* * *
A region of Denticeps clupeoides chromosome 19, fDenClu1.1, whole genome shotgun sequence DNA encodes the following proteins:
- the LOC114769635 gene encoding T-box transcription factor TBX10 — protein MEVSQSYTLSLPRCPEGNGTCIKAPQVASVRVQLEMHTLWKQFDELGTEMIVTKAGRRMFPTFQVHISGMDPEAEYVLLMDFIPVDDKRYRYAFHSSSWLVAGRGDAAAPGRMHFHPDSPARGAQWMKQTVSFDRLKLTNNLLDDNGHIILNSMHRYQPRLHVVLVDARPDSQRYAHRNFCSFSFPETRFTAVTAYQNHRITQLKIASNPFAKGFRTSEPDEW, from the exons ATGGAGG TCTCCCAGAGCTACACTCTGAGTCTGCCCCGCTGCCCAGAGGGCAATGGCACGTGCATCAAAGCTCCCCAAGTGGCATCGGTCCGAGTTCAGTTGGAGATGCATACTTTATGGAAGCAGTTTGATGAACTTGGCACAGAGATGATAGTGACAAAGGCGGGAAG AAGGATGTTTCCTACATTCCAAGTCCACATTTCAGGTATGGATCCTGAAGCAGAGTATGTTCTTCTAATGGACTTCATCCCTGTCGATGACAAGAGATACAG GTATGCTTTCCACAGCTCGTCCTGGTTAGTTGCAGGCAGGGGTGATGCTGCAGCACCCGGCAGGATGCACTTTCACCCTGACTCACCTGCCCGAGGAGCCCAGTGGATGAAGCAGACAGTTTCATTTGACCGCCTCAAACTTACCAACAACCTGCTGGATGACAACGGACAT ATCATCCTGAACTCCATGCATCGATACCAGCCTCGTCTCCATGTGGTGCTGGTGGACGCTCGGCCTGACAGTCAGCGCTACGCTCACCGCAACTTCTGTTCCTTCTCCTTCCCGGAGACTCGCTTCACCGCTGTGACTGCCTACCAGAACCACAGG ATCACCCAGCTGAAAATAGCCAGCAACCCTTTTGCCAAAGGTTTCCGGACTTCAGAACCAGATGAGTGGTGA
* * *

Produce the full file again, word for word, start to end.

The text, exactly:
A region of Denticeps clupeoides chromosome 19, fDenClu1.1, whole genome shotgun sequence DNA encodes the following proteins:
- the LOC114769635 gene encoding T-box transcription factor TBX10 — protein MEVSQSYTLSLPRCPEGNGTCIKAPQVASVRVQLEMHTLWKQFDELGTEMIVTKAGRRMFPTFQVHISGMDPEAEYVLLMDFIPVDDKRYRYAFHSSSWLVAGRGDAAAPGRMHFHPDSPARGAQWMKQTVSFDRLKLTNNLLDDNGHIILNSMHRYQPRLHVVLVDARPDSQRYAHRNFCSFSFPETRFTAVTAYQNHRITQLKIASNPFAKGFRTSEPDEW, from the exons ATGGAGG TCTCCCAGAGCTACACTCTGAGTCTGCCCCGCTGCCCAGAGGGCAATGGCACGTGCATCAAAGCTCCCCAAGTGGCATCGGTCCGAGTTCAGTTGGAGATGCATACTTTATGGAAGCAGTTTGATGAACTTGGCACAGAGATGATAGTGACAAAGGCGGGAAG AAGGATGTTTCCTACATTCCAAGTCCACATTTCAGGTATGGATCCTGAAGCAGAGTATGTTCTTCTAATGGACTTCATCCCTGTCGATGACAAGAGATACAG GTATGCTTTCCACAGCTCGTCCTGGTTAGTTGCAGGCAGGGGTGATGCTGCAGCACCCGGCAGGATGCACTTTCACCCTGACTCACCTGCCCGAGGAGCCCAGTGGATGAAGCAGACAGTTTCATTTGACCGCCTCAAACTTACCAACAACCTGCTGGATGACAACGGACAT ATCATCCTGAACTCCATGCATCGATACCAGCCTCGTCTCCATGTGGTGCTGGTGGACGCTCGGCCTGACAGTCAGCGCTACGCTCACCGCAACTTCTGTTCCTTCTCCTTCCCGGAGACTCGCTTCACCGCTGTGACTGCCTACCAGAACCACAGG ATCACCCAGCTGAAAATAGCCAGCAACCCTTTTGCCAAAGGTTTCCGGACTTCAGAACCAGATGAGTGGTGA